1. If you are wondering if you can use an e-stop device, like a latching pushbutton for example, for other purposes, the answer is technically YES, and practically NO. The relevant standards (IEC 60204-1, ISO 13850, NFPA 79, CSA C22.2 #301, etc.) limit the use of the colour RED for emergency stop device actuators – that is, the head of the pushbutton. Also, mushroom head operators on pushbuttons are normally only used for e-stop devices. To my knowledge, none of the component manufacturers make latching pushbuttons with anything other than a red, mushroom head operator. So, based on that I cannot see how you could use a device intended for e-stop in anything other than an e-stop system without violating the requirements of one or more standards. IF you can find a latching pushbutton with a BLACK, WHITE, GRAY, or BLUE operator device, you could certainly use it for other purposes, consistent with the coding requirements given in the standards.

          1. Ok, that was exactly what I was looking for. Thank you.

  8. Is it possible to connect several emergency stops for different motors located in the same area, connect them to a junction box, wire a multicore cable towards the substation to another junction box, and then segregate towards the MCC drive for each of the motors? or is it mandatory a single cable for each of the emergency stops. Motors are not related to each other.

    1. Enrique,

      From a purely functional perspective, this would work, however, you are creating a single point of failure for multiple emergency stop systems (I’m assuming that each e-stop affects different machinery).

      If you read ISO 13850, you will find that the minimum Performance Level is ISO 13849-1 PLc. PLc can be achieved using Category 1, 2 or 3 architecture. If you do this using Category 1 or 2, no channel separation is possible, since these are both single-channel architectures. If you use Category 3, then channel separation is one of the basic Common Cause Failure mitigation methods, so grouping the channels in a single cable would eliminate the possibility of separating the channels.

      So the short answer is: It depends on the architecture of the control system, but no matter what, it creates a single point of failure for all the systems grouped in that cable.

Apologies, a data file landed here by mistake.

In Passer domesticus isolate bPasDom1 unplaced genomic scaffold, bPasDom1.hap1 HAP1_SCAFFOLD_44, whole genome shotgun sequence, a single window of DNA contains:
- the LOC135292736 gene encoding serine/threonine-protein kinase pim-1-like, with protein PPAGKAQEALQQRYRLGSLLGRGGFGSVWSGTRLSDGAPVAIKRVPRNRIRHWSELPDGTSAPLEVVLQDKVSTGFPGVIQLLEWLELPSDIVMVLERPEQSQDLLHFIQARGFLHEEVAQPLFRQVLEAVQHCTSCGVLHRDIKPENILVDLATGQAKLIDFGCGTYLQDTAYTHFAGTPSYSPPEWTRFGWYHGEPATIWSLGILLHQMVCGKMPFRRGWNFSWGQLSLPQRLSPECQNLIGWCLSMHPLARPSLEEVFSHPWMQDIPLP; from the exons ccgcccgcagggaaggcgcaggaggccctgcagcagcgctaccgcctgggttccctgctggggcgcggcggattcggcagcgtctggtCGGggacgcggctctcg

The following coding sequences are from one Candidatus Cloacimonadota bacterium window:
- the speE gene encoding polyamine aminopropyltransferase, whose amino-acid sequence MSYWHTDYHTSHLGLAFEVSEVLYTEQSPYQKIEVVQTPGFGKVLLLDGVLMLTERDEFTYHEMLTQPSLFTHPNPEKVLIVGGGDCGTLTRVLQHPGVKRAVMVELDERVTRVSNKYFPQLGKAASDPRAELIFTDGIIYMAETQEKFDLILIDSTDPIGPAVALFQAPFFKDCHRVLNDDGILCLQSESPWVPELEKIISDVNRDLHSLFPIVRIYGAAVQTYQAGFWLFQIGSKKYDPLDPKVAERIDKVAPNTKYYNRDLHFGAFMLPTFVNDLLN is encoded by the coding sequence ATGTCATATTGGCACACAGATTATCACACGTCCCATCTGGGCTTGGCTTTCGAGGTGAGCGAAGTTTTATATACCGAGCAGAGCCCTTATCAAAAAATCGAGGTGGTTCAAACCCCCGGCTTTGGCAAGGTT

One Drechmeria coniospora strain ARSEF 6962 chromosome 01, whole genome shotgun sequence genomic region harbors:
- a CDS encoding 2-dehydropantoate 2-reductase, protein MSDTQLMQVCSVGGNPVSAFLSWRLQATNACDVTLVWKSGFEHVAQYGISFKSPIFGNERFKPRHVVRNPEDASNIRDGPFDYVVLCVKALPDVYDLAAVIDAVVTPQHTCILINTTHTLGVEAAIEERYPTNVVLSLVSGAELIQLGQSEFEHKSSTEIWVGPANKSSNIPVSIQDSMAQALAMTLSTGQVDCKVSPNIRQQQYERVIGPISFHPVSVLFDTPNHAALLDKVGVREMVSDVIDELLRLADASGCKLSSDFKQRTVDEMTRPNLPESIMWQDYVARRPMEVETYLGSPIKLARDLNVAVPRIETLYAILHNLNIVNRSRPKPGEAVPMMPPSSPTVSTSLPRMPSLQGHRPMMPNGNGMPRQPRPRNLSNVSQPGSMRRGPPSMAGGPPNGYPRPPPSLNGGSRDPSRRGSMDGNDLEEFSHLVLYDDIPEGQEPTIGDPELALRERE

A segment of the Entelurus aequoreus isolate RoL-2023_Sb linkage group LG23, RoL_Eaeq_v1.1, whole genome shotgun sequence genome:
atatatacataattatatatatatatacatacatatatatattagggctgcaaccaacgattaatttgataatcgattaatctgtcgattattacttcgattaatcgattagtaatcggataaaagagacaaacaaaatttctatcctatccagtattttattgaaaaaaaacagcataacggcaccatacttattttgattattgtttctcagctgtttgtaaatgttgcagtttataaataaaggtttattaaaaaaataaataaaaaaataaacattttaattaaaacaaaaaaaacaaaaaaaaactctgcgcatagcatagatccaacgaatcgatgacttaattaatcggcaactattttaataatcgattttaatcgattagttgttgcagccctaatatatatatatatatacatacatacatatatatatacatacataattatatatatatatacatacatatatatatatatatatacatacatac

1. I just read this article. Do I understand correctly – so for cat 3 architecture – each estop station should be wired back to safety relay with two cables? (one per channel) I must admit – I have never seen anyone doing it before.

        1. Radoslaw,
          Not necessarily, BUT, if you look at the CCF table in the Annexes you will see that you can gain CCF points if you provide channel separation, which is done by running separate cables to separate sensing devices. For conventional estop button installations, this usually not done because both channels are run to a single physical device. By the way, you can achieve the minimum PLc required by ISO 13850 using a Cat. 1, 2, or 3 architecture. Nothing says Cat 3 is required.

        2. Radoslaw,

          Sorry for the delay in replying to your question – I tried to reply another way a few days ago and didn’t realize it hadn’t posted properly.

          This entire discussion starts with a risk assessment AND with ISO 13850, the estop standard. If you read this standard, you will find that the minimum requirement for an emergency stop is PLc, unless the risk assessment says you need a higher level of reliability. PLc can be achieved using Cat. 1, 2, or 3 architectures and appropriate component selection. If you review ISO 13849-1, Annex F, you will find Table F.1, the Common Cause Estimation scoring questionnaire. One of the ways to reduce the likelihood of CCFs is to provide channel separation, and it’s important enough that it is given a score of 15, making it one of the more highly weighted measures in the table. You need a minimum score of 65 to claim the PL value that your architecture and component selections may be able to yield for you. So, must you separate the channels? No. Is there a benefit in high reliability conditions? Yes. Is it commonly done? No. You need to carefully evaluate your application and make the right decision. Don’t forget Table F.1. Without scoring your CCF properly, you cannot claim your PL, regardless of what your calculations may tell you.

        3. Radoslaw,

          It is ONE way to achieve the CCF score you need to claim your PL. See Annex F, Table F.1. If you can’t hit 65 on the CCF scale, you can’t claim your PL, regardless of what the rest of your calculations may tell you.

  9. Hi All, Just wanted to query is it possible to put a clear plastic cover over an E-stop for accidental activations, This cover would just be a lift panel with the estop as normal under it.

  10. educational information posted about emergency stop (e-stop) are very interesting keep your good work. By the way i understand most of the new generations of engines, machinery and equipment are manufactured with built in safety and protection devices. In any case when they are in operation any problems may arise such as pressure, temperature and mechanical problems it will give and alarm if not rectified subsequently the system will stop it to avert further damage. Please bare with me its my only own opinion..